Dream Well, who led on the bridle a furlong out with Cash Asmussen sitting virtually motionless, had the Epsom runner-up City Honours trailing vainly in his wake. "High-Rise beat him only a head, didn't he?" said Bary, pointedly.
With the ground at the Curragh officially on the heavy side of soft, endurance was always going to be at a premium, but Dream Well showed he is a cut above being merely a slogger. As outsider Risk Material led into the straight and kept going under maximum pressure from Shay Heffernan it almost seemed that there was an upset in the offing. But only momentarily; a glance a horse-length or two back and it was clear Dream Well had to fall over to lose.
Once Asmussen, in the two-tone blue of the Niarchos family, released his hold on the bay colt's blinkered head the race was effectively over. Dream Well accelerated, the only question was by how far, and Saeed Bin Suroor, trainer of City Honours for the Godolphin team, had no complaints. "The winner is a better horse," he said. "Ours stays, but he cannot quicken like that."
The market was a telling guide. Dream Well hardened to 2-1 favourite as City Honours drifted from 7-2 to 4-1. The 40-1 shot Desert Fox, who came from nowhere to deprive Campo Catino of third place a length behind City Honours, was the best-backed of the outsiders.
The other British challenger, the Henry Cecil-trained Sadian, finished last of the 10 runners and returned feelingly on his off-foreleg. Risk Material, too, may have come back a little sore; Heffernan received the maximum on-the-spot punishment of a 10-day ban for his excessive attentions with the whip.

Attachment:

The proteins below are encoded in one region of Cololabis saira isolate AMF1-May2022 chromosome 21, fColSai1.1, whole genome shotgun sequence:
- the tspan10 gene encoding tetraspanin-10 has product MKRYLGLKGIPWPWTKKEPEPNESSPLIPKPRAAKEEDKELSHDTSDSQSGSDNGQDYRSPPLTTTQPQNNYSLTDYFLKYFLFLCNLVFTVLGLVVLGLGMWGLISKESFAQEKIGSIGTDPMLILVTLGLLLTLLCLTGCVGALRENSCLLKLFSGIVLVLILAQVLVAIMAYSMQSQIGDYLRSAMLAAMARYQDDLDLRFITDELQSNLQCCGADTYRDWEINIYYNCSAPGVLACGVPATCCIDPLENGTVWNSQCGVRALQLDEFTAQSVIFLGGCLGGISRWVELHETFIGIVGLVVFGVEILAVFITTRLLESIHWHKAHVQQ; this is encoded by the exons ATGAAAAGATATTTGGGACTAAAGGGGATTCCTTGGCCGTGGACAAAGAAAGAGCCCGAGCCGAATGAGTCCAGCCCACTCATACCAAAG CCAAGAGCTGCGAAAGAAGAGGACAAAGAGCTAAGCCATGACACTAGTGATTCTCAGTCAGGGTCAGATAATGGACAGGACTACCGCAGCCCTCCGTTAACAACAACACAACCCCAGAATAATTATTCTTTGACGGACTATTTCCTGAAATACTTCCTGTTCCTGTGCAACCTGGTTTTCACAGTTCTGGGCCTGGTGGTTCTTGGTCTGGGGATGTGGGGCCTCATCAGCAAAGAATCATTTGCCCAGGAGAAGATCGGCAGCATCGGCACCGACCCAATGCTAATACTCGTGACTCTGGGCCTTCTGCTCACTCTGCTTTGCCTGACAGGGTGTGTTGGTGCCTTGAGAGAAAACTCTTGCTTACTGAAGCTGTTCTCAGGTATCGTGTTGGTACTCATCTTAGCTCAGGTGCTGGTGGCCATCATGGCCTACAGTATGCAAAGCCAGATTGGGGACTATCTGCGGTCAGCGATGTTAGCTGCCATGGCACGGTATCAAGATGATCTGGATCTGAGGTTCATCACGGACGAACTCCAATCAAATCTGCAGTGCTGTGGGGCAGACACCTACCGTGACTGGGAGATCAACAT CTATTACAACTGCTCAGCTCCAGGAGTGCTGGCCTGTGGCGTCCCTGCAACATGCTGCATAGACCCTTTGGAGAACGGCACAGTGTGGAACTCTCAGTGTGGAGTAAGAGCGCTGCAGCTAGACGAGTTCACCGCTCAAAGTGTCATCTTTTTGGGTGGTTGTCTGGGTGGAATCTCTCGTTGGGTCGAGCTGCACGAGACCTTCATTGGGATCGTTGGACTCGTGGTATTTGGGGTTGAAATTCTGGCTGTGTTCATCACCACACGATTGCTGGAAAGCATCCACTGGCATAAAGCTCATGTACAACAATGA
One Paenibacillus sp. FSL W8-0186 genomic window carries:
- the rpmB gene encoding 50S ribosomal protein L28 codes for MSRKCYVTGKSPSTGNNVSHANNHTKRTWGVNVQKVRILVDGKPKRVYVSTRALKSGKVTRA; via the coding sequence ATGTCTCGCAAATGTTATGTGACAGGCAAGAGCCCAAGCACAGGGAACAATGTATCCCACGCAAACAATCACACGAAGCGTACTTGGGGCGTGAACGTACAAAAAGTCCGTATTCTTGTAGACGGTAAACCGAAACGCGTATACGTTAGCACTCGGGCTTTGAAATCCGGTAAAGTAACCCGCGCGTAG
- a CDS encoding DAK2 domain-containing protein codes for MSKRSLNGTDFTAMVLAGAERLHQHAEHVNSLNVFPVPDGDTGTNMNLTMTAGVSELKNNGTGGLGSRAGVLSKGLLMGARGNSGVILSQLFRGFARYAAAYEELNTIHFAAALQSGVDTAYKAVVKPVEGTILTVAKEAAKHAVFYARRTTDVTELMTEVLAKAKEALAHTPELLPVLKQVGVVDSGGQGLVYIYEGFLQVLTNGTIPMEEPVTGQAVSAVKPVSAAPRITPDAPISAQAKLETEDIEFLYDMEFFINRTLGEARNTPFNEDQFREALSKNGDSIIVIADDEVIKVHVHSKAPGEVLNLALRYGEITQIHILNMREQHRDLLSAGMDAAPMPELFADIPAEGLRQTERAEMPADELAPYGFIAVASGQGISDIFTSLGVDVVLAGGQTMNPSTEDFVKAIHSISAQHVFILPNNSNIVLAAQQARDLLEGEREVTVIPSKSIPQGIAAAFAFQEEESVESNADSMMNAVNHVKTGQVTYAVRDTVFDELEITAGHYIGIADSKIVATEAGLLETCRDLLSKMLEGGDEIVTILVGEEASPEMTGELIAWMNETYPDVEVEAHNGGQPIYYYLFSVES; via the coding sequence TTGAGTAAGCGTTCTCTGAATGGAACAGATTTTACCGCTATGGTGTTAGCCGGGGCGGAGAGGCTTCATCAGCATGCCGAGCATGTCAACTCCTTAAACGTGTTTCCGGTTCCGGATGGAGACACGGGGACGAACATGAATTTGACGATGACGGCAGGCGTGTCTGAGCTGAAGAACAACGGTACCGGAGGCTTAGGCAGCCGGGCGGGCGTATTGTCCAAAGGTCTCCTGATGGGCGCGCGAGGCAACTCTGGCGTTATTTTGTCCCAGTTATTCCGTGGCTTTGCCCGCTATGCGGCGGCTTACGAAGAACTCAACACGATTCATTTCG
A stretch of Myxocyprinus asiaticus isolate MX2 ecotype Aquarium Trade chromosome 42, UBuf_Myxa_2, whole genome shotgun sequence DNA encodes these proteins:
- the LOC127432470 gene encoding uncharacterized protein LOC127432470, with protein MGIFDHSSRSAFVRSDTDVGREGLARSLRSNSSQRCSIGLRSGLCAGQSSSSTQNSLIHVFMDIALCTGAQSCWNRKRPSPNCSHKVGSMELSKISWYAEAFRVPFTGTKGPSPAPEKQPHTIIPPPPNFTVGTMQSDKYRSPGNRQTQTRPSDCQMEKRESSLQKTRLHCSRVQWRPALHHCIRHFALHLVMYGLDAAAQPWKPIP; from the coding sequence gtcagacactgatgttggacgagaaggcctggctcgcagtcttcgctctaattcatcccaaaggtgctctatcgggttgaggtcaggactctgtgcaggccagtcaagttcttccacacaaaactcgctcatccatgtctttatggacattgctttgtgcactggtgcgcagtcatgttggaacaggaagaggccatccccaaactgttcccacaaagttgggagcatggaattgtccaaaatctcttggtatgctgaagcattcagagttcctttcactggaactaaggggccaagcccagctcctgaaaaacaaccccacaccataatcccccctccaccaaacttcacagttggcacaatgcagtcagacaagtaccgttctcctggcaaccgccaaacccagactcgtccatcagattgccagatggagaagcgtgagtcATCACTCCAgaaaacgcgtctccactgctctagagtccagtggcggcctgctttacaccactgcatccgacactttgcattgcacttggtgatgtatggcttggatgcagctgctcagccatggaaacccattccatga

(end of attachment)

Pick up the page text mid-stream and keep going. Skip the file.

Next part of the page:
Dream Well was the 47th French-trained horse to contest the Irish Derby, and the sixth to win. He is also the first French-trained French Derby winner of the trio who have completed the Chantilly-Curragh double; his predecessors were based in Ireland (Assert) and England (Old Vic).
He gave Asmussen, who had a brief, unsuccessful, spell in Ireland earlier in his career, his first Irish Derby winner. "He stumbled slightly leaving the stalls," the Texan said. "I had wanted to be close to the pace in case it was a false one because of the ground, but when I gave him a kick to catch up he jumped straight into the bridle and was a little keen along the back in among horses.
"But I was very happy with the way he was going, skipping through the ground. The rain overnight had loosened it up and the fresh strip we were on was very even. And once we reached the straight and the horses fanned out I had no problems at all."
Dream Well was Bary's third French Derby winner after Celtic Arms and Ragmar. The 45-year-old Chantilly-based trainer also sent out Miss Alleged to win a Breeders Cup Turf, but rates Dream Well the best of the lot. The Sadler's Wells colt will now have a summer break until his prep-race, probably the Prix Niel, before the Prix de l'Arc de Triomphe and a possible showdown with High-Rise. "In the Jockey-Club he showed he was tough," Bary said, "but today he showed he is brilliant. He is the best I have trained, and I am not afraid of any horse in the world."
That racing took place yesterday was only due to the above-and-beyond efforts of racecourse manager Brian Kavanagh and his team after the course had been rendered unraceable after two hours of stair rods on Saturday evening.
Sure, the Irish take their racing a touch seriously. But Derby day is not only an international showcase for the sport but also for the burgeoning economy and style of Ireland itself. To have closed the show before the star turn would have been verging on the unthinkable; come hell or - in this case - high water, it had to go on and at midnight on Saturday the local fire brigade were still out there pumping between the seven and four-furlong markers. But even so the go-ahead was given to race only after a seven o'clock inspection yesterday morning.Reuse content